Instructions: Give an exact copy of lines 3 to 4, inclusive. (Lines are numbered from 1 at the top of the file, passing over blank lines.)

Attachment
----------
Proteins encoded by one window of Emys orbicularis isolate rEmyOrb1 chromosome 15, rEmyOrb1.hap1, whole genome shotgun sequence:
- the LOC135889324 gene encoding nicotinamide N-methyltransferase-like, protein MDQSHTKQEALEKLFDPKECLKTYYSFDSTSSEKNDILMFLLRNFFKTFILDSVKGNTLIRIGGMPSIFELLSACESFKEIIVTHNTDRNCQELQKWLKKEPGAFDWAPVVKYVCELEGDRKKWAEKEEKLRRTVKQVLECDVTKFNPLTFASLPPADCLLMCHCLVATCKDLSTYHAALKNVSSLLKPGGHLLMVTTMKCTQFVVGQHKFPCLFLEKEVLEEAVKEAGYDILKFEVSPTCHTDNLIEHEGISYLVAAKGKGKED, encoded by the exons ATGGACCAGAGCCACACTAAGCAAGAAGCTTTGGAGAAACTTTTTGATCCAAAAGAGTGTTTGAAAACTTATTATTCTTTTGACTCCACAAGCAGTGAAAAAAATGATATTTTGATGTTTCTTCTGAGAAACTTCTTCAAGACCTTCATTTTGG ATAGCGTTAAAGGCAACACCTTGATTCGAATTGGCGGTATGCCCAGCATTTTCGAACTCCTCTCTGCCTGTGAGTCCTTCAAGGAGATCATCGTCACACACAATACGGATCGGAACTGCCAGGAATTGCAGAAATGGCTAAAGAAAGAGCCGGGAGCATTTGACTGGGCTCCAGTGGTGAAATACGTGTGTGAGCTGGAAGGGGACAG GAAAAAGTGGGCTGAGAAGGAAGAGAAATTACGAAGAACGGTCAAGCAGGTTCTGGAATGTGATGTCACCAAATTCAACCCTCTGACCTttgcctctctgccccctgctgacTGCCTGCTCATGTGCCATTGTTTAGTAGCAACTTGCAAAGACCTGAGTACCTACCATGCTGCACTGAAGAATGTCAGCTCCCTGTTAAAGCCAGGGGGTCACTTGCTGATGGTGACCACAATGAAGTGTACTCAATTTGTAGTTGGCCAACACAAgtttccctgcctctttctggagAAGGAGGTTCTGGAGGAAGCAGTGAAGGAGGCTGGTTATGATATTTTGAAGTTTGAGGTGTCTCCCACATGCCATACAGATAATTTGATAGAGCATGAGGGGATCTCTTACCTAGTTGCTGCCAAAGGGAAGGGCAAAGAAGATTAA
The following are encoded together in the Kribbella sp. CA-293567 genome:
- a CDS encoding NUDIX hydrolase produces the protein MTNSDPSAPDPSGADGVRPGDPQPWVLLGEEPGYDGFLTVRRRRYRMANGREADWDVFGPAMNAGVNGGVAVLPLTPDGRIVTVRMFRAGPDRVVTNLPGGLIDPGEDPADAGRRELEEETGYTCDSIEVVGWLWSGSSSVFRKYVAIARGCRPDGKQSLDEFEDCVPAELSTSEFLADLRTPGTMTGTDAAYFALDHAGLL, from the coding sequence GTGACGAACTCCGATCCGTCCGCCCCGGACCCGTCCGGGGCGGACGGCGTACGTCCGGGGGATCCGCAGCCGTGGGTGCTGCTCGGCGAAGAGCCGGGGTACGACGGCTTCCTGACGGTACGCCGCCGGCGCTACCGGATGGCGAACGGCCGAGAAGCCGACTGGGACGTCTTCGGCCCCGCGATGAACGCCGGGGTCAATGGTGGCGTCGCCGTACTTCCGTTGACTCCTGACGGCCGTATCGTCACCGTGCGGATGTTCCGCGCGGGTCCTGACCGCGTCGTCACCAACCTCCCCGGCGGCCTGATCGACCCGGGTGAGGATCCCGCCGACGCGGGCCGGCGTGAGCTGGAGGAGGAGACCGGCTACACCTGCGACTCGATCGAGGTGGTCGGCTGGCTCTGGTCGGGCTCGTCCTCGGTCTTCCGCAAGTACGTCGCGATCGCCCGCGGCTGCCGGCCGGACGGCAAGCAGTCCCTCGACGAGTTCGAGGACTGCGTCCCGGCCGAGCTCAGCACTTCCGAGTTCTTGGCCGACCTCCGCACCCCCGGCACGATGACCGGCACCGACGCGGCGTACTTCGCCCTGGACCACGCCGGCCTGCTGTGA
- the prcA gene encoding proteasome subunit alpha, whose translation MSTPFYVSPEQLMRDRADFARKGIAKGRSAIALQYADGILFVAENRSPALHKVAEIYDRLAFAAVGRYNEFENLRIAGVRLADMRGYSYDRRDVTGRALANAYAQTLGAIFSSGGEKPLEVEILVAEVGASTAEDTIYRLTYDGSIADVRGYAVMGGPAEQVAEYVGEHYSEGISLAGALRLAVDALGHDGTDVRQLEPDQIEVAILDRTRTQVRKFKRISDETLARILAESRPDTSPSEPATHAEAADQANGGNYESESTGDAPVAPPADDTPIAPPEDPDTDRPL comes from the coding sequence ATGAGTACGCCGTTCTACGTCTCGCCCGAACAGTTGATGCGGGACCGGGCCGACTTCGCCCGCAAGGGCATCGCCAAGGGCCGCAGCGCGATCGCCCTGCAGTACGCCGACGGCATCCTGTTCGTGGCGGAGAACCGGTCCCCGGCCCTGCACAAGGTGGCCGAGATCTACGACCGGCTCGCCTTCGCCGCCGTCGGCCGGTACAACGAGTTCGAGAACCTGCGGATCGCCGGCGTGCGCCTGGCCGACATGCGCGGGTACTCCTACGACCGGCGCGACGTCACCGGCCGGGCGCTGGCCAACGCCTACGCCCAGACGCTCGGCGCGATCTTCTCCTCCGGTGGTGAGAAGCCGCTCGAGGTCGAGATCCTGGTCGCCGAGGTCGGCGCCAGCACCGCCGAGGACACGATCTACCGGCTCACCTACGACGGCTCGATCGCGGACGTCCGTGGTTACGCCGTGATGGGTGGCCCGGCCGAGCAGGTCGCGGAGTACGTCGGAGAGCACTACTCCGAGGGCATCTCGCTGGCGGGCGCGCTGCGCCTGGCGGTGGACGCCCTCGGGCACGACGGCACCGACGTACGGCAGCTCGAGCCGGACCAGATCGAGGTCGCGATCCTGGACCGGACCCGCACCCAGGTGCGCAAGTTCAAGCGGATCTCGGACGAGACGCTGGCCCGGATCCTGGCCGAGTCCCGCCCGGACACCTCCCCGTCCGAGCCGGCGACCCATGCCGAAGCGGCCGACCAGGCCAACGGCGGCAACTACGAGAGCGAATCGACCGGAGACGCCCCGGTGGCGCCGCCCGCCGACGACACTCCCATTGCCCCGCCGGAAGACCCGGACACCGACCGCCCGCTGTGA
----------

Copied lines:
The following are encoded together in the Kribbella sp. CA-293567 genome:
- a CDS encoding NUDIX hydrolase produces the protein MTNSDPSAPDPSGADGVRPGDPQPWVLLGEEPGYDGFLTVRRRRYRMANGREADWDVFGPAMNAGVNGGVAVLPLTPDGRIVTVRMFRAGPDRVVTNLPGGLIDPGEDPADAGRRELEEETGYTCDSIEVVGWLWSGSSSVFRKYVAIARGCRPDGKQSLDEFEDCVPAELSTSEFLADLRTPGTMTGTDAAYFALDHAGLL, from the coding sequence GTGACGAACTCCGATCCGTCCGCCCCGGACCCGTCCGGGGCGGACGGCGTACGTCCGGGGGATCCGCAGCCGTGGGTGCTGCTCGGCGAAGAGCCGGGGTACGACGGCTTCCTGACGGTACGCCGCCGGCGCTACCGGATGGCGAACGGCCGAGAAGCCGACTGGGACGTCTTCGGCCCCGCGATGAACGCCGGGGTCAATGGTGGCGTCGCCGTACTTCCGTTGACTCCTGACGGCCGTATCGTCACCGTGCGGATGTTCCGCGCGGGTCCTGACCGCGTCGTCACCAACCTCCCCGGCGGCCTGATCGACCCGGGTGAGGATCCCGCCGACGCGGGCCGGCGTGAGCTGGAGGAGGAGACCGGCTACACCTGCGACTCGATCGAGGTGGTCGGCTGGCTCTGGTCGGGCTCGTCCTCGGTCTTCCGCAAGTACGTCGCGATCGCCCGCGGCTGCCGGCCGGACGGCAAGCAGTCCCTCGACGAGTTCGAGGACTGCGTCCCGGCCGAGCTCAGCACTTCCGAGTTCTTGGCCGACCTCCGCACCCCCGGCACGATGACCGGCACCGACGCGGCGTACTTCGCCCTGGACCACGCCGGCCTGCTGTGA